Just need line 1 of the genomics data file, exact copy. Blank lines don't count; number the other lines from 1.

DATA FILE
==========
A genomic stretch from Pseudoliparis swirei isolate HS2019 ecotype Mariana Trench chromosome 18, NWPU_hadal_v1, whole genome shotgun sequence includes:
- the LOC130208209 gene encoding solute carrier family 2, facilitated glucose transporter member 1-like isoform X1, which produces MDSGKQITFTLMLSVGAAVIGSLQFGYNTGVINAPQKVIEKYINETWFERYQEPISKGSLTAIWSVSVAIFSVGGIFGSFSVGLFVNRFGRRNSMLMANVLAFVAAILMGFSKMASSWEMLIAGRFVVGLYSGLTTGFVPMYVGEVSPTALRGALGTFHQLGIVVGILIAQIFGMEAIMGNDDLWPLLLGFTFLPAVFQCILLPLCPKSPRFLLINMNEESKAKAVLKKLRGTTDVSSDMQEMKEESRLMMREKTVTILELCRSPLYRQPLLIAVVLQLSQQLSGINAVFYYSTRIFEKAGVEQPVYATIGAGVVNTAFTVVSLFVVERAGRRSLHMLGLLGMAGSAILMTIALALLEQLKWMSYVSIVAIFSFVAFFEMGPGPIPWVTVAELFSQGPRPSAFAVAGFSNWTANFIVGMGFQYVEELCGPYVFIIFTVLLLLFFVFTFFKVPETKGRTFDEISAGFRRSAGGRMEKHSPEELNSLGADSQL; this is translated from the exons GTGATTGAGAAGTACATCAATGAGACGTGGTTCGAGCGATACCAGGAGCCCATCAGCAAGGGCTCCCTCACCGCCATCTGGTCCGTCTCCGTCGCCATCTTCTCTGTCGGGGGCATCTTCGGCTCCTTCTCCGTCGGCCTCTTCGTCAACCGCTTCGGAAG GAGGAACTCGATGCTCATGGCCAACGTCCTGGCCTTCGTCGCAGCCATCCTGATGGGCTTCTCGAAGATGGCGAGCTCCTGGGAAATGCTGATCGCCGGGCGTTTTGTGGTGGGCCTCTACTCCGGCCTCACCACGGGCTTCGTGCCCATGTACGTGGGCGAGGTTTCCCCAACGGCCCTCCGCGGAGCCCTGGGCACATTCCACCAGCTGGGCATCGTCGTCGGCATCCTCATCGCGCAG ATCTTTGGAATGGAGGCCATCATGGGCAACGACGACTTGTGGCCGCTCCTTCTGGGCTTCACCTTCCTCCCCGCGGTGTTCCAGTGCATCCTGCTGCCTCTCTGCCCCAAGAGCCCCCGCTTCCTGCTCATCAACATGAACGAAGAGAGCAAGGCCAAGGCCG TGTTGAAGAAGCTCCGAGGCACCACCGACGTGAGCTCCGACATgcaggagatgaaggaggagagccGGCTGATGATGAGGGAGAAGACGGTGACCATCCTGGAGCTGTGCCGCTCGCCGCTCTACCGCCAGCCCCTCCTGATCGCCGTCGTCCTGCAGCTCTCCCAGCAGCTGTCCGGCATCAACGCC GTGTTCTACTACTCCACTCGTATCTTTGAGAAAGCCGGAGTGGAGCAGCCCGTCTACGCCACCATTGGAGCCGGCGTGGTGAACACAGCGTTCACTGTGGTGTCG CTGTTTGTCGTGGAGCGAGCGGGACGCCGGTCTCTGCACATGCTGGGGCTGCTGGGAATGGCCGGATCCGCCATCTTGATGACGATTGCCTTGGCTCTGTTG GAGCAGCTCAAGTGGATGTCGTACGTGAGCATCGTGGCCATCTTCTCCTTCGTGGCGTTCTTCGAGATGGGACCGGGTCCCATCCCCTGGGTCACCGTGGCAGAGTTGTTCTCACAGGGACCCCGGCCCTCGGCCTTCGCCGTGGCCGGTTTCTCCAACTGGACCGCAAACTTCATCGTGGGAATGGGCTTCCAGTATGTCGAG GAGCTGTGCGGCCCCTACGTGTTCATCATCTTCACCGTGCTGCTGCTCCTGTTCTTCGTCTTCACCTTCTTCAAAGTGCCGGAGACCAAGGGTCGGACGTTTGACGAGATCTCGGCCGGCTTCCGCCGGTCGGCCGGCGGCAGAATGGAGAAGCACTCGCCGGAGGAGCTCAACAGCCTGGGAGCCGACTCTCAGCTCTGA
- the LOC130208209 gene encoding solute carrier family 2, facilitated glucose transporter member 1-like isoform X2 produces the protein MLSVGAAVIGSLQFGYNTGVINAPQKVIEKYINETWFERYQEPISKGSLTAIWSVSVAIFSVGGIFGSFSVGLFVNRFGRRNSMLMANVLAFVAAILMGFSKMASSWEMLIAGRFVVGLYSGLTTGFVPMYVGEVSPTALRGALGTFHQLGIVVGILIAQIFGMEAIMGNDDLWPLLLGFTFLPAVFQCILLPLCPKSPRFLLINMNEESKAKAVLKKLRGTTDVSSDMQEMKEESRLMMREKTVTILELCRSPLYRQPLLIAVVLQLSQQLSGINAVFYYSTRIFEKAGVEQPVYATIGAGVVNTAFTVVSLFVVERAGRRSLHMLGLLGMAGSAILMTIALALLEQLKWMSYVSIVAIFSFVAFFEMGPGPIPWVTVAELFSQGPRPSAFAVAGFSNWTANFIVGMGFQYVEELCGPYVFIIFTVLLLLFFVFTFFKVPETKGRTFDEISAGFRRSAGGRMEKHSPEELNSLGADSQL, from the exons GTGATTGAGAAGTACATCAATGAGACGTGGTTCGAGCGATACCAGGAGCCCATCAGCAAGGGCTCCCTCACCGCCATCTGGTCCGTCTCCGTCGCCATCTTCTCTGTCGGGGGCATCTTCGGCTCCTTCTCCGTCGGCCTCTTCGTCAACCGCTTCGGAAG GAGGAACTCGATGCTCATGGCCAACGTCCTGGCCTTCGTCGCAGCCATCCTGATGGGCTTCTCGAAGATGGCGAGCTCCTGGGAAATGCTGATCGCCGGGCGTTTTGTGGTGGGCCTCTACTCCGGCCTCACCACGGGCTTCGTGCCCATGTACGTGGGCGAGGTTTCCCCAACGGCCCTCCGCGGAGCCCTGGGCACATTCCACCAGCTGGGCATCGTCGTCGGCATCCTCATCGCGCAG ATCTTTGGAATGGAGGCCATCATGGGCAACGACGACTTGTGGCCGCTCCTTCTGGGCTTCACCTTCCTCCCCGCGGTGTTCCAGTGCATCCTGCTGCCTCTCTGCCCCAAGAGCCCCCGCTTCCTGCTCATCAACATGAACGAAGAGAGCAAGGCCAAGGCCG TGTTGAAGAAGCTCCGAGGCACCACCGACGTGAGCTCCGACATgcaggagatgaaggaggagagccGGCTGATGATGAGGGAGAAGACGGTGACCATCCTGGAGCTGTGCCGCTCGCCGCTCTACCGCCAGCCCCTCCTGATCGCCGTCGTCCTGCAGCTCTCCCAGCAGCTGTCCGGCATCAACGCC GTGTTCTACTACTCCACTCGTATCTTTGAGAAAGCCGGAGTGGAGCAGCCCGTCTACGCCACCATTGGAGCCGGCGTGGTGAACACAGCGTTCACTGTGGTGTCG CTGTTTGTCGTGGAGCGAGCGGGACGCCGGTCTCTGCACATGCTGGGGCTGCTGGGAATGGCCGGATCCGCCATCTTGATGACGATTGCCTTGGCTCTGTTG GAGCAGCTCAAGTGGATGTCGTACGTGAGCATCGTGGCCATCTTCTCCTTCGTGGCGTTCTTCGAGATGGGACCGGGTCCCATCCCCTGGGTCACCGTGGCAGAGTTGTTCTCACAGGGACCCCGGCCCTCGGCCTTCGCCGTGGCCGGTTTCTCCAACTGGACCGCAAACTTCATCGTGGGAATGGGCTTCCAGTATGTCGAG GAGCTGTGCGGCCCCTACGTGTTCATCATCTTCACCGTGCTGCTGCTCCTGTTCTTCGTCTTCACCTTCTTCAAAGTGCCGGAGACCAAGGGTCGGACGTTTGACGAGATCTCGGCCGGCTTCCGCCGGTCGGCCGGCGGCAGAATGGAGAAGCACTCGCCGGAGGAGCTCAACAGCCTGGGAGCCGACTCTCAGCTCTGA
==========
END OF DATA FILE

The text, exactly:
A genomic stretch from Pseudoliparis swirei isolate HS2019 ecotype Mariana Trench chromosome 18, NWPU_hadal_v1, whole genome shotgun sequence includes: